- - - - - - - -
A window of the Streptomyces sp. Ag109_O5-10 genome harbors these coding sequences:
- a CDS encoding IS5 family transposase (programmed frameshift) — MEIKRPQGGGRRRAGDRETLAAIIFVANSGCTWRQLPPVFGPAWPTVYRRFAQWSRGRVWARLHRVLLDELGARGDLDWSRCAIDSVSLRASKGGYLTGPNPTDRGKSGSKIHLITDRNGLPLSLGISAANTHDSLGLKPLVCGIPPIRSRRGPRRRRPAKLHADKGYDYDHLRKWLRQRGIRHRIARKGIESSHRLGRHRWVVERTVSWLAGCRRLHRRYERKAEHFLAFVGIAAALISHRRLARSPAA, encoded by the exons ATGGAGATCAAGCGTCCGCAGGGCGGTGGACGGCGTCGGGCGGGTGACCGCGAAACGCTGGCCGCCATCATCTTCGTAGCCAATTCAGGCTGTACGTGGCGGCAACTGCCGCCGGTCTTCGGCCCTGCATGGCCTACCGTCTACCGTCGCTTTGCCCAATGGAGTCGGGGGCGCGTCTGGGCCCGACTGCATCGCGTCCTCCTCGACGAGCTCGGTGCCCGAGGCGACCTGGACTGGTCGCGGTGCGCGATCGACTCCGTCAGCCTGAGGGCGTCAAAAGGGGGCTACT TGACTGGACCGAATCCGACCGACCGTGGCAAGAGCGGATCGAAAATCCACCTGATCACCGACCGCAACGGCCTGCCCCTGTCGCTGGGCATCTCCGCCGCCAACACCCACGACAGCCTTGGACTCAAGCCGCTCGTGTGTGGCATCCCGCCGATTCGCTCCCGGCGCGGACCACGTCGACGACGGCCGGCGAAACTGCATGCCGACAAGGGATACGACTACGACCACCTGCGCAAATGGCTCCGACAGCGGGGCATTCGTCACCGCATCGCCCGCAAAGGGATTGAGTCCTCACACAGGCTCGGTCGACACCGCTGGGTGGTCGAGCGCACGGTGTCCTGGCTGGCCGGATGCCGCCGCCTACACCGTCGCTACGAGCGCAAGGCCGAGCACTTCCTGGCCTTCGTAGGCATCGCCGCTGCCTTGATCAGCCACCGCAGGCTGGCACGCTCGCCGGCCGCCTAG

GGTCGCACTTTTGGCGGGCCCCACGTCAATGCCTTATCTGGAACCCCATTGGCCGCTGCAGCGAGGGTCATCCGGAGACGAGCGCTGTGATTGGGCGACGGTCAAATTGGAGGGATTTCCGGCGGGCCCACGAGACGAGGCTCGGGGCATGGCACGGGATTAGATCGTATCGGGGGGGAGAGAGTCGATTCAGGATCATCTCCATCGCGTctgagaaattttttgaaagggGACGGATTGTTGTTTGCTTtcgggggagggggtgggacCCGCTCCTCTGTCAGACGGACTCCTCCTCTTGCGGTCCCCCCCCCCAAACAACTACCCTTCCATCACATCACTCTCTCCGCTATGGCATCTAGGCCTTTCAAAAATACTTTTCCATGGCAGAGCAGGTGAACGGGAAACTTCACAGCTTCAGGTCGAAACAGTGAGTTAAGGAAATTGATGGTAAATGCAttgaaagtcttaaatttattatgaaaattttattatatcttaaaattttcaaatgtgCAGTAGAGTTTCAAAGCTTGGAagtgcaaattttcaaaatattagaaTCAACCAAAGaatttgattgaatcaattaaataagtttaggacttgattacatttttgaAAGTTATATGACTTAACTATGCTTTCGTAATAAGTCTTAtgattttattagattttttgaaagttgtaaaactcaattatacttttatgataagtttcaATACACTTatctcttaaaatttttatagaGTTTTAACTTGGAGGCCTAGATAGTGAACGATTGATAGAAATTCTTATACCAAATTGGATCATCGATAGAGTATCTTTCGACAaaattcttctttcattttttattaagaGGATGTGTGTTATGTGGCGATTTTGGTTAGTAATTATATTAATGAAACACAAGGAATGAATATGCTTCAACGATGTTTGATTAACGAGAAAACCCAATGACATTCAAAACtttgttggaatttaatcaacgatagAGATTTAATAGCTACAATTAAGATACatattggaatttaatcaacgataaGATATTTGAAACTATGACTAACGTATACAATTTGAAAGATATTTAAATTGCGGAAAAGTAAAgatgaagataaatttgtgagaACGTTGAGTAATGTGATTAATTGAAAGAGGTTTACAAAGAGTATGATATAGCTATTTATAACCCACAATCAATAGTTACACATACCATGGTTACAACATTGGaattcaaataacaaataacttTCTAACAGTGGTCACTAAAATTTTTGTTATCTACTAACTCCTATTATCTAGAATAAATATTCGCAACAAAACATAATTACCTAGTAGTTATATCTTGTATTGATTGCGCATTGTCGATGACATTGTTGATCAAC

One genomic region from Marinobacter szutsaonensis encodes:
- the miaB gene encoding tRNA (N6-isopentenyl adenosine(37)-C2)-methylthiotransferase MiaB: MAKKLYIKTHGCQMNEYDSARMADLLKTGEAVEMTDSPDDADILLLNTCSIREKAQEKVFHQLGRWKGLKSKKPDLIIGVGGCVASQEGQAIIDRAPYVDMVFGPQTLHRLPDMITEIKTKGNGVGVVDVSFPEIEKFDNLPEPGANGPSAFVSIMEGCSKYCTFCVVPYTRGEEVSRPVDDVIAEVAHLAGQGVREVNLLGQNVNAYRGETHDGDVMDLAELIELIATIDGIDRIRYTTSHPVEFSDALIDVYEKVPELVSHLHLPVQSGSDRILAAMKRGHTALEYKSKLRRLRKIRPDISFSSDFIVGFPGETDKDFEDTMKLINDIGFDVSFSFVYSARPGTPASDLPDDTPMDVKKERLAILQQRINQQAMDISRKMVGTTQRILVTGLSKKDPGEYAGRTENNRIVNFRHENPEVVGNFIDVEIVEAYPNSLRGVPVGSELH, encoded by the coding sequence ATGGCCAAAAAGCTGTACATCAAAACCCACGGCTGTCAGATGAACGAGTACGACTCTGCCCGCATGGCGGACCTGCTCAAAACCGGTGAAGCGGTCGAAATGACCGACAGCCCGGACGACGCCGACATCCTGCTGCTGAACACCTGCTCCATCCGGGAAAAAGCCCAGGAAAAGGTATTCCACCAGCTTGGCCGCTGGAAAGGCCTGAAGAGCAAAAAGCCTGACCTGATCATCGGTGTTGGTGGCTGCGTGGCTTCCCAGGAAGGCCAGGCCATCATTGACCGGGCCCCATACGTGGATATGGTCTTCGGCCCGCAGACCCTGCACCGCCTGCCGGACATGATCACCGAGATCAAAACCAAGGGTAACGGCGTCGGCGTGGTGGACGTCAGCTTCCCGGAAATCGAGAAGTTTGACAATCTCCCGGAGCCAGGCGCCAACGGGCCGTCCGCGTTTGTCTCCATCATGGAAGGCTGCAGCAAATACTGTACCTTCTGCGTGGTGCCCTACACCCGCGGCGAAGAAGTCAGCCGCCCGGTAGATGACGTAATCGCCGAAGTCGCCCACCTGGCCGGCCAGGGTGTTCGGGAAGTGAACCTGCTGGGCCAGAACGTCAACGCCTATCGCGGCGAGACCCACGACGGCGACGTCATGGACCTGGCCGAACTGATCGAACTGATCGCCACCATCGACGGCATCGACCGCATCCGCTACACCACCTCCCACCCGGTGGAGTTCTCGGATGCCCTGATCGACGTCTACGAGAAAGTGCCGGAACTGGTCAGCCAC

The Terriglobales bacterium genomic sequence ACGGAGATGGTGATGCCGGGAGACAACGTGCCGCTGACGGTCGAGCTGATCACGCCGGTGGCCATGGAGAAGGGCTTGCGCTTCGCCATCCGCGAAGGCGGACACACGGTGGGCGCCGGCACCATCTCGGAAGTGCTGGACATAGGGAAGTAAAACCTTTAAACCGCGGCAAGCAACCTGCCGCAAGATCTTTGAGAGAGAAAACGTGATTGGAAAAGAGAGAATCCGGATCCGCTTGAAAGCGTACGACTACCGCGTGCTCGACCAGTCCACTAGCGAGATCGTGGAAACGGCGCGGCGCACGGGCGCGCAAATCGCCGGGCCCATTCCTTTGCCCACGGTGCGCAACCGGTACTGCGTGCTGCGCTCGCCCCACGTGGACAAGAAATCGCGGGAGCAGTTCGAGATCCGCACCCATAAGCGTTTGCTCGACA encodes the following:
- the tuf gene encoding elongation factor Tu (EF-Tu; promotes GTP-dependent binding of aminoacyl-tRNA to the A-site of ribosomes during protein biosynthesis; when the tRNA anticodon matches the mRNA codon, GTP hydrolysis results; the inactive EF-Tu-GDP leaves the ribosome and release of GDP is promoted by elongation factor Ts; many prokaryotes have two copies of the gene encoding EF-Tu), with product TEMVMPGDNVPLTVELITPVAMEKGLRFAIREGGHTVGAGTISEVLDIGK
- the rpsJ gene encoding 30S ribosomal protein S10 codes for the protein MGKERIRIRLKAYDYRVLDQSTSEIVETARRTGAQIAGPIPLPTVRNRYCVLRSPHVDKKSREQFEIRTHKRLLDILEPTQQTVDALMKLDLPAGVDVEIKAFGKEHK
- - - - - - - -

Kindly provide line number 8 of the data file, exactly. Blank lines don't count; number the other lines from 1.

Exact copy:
- the rpsJ gene encoding 30S ribosomal protein S10 codes for the protein MGKERIRIRLKAYDYRVLDQSTSEIVETARRTGAQIAGPIPLPTVRNRYCVLRSPHVDKKSREQFEIRTHKRLLDILEPTQQTVDALMKLDLPAGVDVEIKAFGKEHK